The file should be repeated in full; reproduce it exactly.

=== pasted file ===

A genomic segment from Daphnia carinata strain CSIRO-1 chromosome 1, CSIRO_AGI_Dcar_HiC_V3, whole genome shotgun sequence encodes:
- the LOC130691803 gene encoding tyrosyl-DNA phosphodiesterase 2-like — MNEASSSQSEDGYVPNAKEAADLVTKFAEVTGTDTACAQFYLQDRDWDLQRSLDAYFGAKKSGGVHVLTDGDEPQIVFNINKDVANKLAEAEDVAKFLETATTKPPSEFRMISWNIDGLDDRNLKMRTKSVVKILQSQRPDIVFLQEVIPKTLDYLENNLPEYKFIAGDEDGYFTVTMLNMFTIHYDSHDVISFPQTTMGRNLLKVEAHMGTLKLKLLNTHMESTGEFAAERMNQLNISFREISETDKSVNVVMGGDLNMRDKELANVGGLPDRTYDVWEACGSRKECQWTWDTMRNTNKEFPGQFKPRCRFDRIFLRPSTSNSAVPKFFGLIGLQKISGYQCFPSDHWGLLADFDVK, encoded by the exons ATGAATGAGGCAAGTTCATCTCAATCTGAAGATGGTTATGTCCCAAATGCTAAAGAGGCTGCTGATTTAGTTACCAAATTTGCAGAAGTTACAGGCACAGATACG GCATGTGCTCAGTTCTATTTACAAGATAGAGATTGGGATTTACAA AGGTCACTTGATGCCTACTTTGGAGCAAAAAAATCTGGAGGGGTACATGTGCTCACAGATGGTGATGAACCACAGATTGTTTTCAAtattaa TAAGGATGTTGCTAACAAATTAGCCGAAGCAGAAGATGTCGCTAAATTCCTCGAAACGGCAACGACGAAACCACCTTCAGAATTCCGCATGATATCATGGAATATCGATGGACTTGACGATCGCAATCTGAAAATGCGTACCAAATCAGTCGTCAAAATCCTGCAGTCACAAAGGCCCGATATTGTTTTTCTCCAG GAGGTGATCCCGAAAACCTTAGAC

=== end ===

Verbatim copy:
A genomic segment from Daphnia carinata strain CSIRO-1 chromosome 1, CSIRO_AGI_Dcar_HiC_V3, whole genome shotgun sequence encodes:
- the LOC130691803 gene encoding tyrosyl-DNA phosphodiesterase 2-like — MNEASSSQSEDGYVPNAKEAADLVTKFAEVTGTDTACAQFYLQDRDWDLQRSLDAYFGAKKSGGVHVLTDGDEPQIVFNINKDVANKLAEAEDVAKFLETATTKPPSEFRMISWNIDGLDDRNLKMRTKSVVKILQSQRPDIVFLQEVIPKTLDYLENNLPEYKFIAGDEDGYFTVTMLNMFTIHYDSHDVISFPQTTMGRNLLKVEAHMGTLKLKLLNTHMESTGEFAAERMNQLNISFREISETDKSVNVVMGGDLNMRDKELANVGGLPDRTYDVWEACGSRKECQWTWDTMRNTNKEFPGQFKPRCRFDRIFLRPSTSNSAVPKFFGLIGLQKISGYQCFPSDHWGLLADFDVK, encoded by the exons ATGAATGAGGCAAGTTCATCTCAATCTGAAGATGGTTATGTCCCAAATGCTAAAGAGGCTGCTGATTTAGTTACCAAATTTGCAGAAGTTACAGGCACAGATACG GCATGTGCTCAGTTCTATTTACAAGATAGAGATTGGGATTTACAA AGGTCACTTGATGCCTACTTTGGAGCAAAAAAATCTGGAGGGGTACATGTGCTCACAGATGGTGATGAACCACAGATTGTTTTCAAtattaa TAAGGATGTTGCTAACAAATTAGCCGAAGCAGAAGATGTCGCTAAATTCCTCGAAACGGCAACGACGAAACCACCTTCAGAATTCCGCATGATATCATGGAATATCGATGGACTTGACGATCGCAATCTGAAAATGCGTACCAAATCAGTCGTCAAAATCCTGCAGTCACAAAGGCCCGATATTGTTTTTCTCCAG GAGGTGATCCCGAAAACCTTAGAC